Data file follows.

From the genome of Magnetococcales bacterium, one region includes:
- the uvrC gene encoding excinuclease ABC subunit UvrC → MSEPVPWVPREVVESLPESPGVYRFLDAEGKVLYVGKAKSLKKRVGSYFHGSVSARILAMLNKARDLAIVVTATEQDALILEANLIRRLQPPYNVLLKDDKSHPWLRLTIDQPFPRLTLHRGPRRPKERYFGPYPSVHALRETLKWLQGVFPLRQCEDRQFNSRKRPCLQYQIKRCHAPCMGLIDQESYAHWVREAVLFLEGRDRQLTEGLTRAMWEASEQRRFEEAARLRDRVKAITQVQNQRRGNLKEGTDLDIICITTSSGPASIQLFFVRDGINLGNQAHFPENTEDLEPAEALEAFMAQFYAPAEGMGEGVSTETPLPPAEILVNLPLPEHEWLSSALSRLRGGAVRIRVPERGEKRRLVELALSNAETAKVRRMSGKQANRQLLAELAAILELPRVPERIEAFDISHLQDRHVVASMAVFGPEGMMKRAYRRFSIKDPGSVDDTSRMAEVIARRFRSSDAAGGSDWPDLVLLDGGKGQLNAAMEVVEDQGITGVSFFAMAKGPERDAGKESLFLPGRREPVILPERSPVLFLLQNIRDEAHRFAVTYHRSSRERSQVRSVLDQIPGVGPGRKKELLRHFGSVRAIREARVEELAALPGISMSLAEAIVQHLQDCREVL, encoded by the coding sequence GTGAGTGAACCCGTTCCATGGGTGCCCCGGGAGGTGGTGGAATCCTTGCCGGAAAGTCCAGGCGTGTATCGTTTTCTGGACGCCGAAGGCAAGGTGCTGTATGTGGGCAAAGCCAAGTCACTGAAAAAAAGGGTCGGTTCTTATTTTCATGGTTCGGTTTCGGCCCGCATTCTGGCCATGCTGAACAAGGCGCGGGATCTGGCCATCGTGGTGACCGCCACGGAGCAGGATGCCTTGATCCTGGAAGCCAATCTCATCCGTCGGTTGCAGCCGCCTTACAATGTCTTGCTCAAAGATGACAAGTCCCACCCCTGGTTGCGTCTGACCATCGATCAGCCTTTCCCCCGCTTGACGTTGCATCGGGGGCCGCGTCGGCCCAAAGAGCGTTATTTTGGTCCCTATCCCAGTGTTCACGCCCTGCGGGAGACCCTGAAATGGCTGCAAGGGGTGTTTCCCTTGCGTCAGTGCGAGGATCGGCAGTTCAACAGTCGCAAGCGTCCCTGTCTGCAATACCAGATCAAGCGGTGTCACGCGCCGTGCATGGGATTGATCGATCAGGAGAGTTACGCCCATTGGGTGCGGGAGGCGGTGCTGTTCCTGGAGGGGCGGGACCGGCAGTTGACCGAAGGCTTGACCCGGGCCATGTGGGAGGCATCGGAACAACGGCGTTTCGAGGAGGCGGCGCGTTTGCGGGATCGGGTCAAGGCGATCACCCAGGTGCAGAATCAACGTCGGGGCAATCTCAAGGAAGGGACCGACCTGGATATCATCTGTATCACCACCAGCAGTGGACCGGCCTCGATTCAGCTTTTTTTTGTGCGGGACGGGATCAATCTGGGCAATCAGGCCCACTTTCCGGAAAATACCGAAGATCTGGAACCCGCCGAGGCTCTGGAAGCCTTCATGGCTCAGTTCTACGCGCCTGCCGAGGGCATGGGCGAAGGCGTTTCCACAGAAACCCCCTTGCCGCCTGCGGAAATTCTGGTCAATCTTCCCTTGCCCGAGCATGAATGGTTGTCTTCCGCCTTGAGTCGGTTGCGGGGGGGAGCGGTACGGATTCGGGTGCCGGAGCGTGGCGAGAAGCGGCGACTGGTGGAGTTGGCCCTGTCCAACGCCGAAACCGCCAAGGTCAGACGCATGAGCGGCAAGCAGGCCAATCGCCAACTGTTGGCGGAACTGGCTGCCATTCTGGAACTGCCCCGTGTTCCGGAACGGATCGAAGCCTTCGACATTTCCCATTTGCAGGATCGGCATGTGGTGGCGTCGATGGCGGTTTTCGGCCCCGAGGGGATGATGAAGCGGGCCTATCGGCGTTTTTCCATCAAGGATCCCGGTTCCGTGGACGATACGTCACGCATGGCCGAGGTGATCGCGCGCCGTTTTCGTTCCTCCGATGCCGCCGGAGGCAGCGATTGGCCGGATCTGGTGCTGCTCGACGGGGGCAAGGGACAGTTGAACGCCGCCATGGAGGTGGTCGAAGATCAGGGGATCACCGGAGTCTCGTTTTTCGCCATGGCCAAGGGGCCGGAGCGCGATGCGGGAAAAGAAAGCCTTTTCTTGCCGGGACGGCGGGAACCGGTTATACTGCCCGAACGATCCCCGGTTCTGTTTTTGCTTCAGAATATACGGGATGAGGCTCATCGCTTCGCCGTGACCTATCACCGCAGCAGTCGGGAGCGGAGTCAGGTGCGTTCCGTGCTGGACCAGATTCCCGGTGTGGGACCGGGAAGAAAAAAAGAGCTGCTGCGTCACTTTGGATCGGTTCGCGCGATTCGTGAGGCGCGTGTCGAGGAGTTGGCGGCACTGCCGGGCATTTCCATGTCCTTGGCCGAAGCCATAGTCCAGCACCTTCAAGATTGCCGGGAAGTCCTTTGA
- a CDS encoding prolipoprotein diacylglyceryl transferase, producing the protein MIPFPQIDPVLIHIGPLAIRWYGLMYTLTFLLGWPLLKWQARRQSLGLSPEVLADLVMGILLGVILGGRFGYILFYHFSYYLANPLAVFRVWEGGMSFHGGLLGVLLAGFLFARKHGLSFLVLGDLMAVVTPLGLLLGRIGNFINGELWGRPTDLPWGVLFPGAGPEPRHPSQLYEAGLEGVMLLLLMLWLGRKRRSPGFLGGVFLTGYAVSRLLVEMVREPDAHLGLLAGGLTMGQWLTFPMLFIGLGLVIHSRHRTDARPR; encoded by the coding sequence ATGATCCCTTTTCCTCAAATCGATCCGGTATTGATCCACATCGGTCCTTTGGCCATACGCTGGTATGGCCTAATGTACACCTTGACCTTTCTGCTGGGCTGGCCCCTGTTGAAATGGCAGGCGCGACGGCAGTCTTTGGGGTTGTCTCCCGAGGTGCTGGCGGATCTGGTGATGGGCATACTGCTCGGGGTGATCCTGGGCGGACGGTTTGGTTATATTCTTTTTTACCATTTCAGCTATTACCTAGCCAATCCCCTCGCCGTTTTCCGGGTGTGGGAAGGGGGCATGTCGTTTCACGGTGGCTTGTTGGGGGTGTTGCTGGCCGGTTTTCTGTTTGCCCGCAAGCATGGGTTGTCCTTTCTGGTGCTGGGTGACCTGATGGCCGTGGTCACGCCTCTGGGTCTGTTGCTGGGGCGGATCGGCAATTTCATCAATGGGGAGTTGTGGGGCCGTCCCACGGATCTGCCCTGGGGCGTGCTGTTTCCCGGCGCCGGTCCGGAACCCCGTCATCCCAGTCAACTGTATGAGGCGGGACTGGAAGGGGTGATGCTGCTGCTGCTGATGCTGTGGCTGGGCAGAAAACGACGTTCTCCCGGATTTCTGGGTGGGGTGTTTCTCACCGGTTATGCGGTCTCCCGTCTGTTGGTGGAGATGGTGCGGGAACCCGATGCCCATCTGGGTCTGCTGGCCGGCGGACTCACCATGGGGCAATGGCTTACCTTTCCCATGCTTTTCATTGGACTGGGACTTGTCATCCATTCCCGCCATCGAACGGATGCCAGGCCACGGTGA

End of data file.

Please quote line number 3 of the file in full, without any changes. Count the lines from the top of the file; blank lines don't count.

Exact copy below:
- a CDS encoding prolipoprotein diacylglyceryl transferase, producing the protein MIPFPQIDPVLIHIGPLAIRWYGLMYTLTFLLGWPLLKWQARRQSLGLSPEVLADLVMGILLGVILGGRFGYILFYHFSYYLANPLAVFRVWEGGMSFHGGLLGVLLAGFLFARKHGLSFLVLGDLMAVVTPLGLLLGRIGNFINGELWGRPTDLPWGVLFPGAGPEPRHPSQLYEAGLEGVMLLLLMLWLGRKRRSPGFLGGVFLTGYAVSRLLVEMVREPDAHLGLLAGGLTMGQWLTFPMLFIGLGLVIHSRHRTDARPR; encoded by the coding sequence ATGATCCCTTTTCCTCAAATCGATCCGGTATTGATCCACATCGGTCCTTTGGCCATACGCTGGTATGGCCTAATGTACACCTTGACCTTTCTGCTGGGCTGGCCCCTGTTGAAATGGCAGGCGCGACGGCAGTCTTTGGGGTTGTCTCCCGAGGTGCTGGCGGATCTGGTGATGGGCATACTGCTCGGGGTGATCCTGGGCGGACGGTTTGGTTATATTCTTTTTTACCATTTCAGCTATTACCTAGCCAATCCCCTCGCCGTTTTCCGGGTGTGGGAAGGGGGCATGTCGTTTCACGGTGGCTTGTTGGGGGTGTTGCTGGCCGGTTTTCTGTTTGCCCGCAAGCATGGGTTGTCCTTTCTGGTGCTGGGTGACCTGATGGCCGTGGTCACGCCTCTGGGTCTGTTGCTGGGGCGGATCGGCAATTTCATCAATGGGGAGTTGTGGGGCCGTCCCACGGATCTGCCCTGGGGCGTGCTGTTTCCCGGCGCCGGTCCGGAACCCCGTCATCCCAGTCAACTGTATGAGGCGGGACTGGAAGGGGTGATGCTGCTGCTGCTGATGCTGTGGCTGGGCAGAAAACGACGTTCTCCCGGATTTCTGGGTGGGGTGTTTCTCACCGGTTATGCGGTCTCCCGTCTGTTGGTGGAGATGGTGCGGGAACCCGATGCCCATCTGGGTCTGCTGGCCGGCGGACTCACCATGGGGCAATGGCTTACCTTTCCCATGCTTTTCATTGGACTGGGACTTGTCATCCATTCCCGCCATCGAACGGATGCCAGGCCACGGTGA